Published in The Courier Mail (print), 6 February 2019
IT'S THE DEVICE AGE
An average eight-year-old has spent one year of their life in front of a screen.
New research highlighting the extremes of childhood inactivity and the “death” of playtime will be presented to the Childhood Summit in Brisbane next month.
International research from the Association of Play Industries shows children have never been more inactive and “discretionary screen time” is their main activity - rising 50 per cent in a decade. Canadian neurotherapist and behavioural specialist Dr Mari Swingle says recreational screen time has replaced outdoor play.
Nature Play Queensland’s Hyahno Moser is horrified by the latest research showing the escalation of the “no play” generation. “I find this report both saddening and encouraging. Saddening because the author Dr Aric Sigman has been waving a cautionary flag since the time our only concern was television. Saddening, because it took almost two decades to ‘respond’ or otherwise take his headings seriously,” Dr Swingle said.
“We are now not only dealing with ‘basic’ childhood brain and body health issues, such as obesity, Type-2 diabetes and ADHD, but fundamental core brain rewiring - what many of us are calling a new form of Neuronal Darwinism.
“We are seeing fundamental alterations in brain function affecting infants’, children’s and adolescents’ socio-emotional and cognitive development at its core,” she said.
Almost 60,000 Queensland kids are obese, highlighting the urgent need to reverse the no-play trend, Mr Moser said.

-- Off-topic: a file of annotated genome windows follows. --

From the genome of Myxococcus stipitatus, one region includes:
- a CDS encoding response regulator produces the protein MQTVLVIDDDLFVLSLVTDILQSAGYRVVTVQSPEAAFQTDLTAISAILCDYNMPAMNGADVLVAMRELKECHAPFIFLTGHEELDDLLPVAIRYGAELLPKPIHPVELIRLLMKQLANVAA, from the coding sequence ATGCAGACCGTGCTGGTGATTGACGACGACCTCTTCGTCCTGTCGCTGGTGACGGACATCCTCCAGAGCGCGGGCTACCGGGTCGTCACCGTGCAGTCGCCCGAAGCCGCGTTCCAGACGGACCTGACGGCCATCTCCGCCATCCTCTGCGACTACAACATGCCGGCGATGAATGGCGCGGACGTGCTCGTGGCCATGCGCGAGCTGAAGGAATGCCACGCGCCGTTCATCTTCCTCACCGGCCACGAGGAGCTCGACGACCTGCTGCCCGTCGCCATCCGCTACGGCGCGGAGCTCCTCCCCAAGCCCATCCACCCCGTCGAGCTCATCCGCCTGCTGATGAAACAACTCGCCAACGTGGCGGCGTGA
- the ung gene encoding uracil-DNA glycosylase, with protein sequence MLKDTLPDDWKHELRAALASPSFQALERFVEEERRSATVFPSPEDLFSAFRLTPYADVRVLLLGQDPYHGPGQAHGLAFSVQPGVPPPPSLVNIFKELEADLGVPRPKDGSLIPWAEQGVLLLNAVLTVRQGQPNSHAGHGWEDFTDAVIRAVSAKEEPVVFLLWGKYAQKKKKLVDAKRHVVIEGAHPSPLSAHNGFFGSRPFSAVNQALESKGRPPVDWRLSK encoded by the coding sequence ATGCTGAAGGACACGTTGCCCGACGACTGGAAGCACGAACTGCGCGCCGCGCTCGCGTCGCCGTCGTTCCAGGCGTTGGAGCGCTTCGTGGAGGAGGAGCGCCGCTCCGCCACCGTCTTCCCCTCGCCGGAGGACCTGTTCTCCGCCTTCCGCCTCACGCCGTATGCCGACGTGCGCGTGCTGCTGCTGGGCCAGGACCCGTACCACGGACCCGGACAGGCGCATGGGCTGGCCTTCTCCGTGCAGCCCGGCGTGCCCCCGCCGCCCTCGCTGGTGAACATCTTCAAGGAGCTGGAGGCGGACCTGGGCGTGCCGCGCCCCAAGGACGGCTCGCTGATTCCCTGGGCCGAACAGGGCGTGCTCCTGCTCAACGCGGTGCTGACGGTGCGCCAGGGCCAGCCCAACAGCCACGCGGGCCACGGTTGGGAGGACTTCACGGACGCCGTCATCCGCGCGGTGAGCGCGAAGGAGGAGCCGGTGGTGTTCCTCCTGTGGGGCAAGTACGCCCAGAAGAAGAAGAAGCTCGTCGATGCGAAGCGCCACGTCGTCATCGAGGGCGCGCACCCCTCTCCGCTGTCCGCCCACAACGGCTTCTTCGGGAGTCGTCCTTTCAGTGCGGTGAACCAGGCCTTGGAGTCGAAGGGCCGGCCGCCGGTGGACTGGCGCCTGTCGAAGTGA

“This groundswell of concern building around the demise of outdoor play in children’s lives is why we are bringing policymakers, health practitioners, educators, even developers to the inaugural Childhood Summit to discuss how our communities need to change to protect a child’s right to play,” he said.
“Research shows that unstructured outdoor play is the bedrock of a healthy childhood and we all have a responsibility to support parents, carers and communities to ensure our children are engaging in leisure activities that achieve key development milestones and supports their physical health.”
Brisbane’s Jacquie McEwan, mum to eight-year-old Gabrielle. says she is shocked at the idea that kids have been in front of a screen for one whole year of their short lives.
“Screentime is a real problem. Gabrielle knows she has to stick to set rules… She knows there are no screens before school. We have a big back yard and she is pretty active.”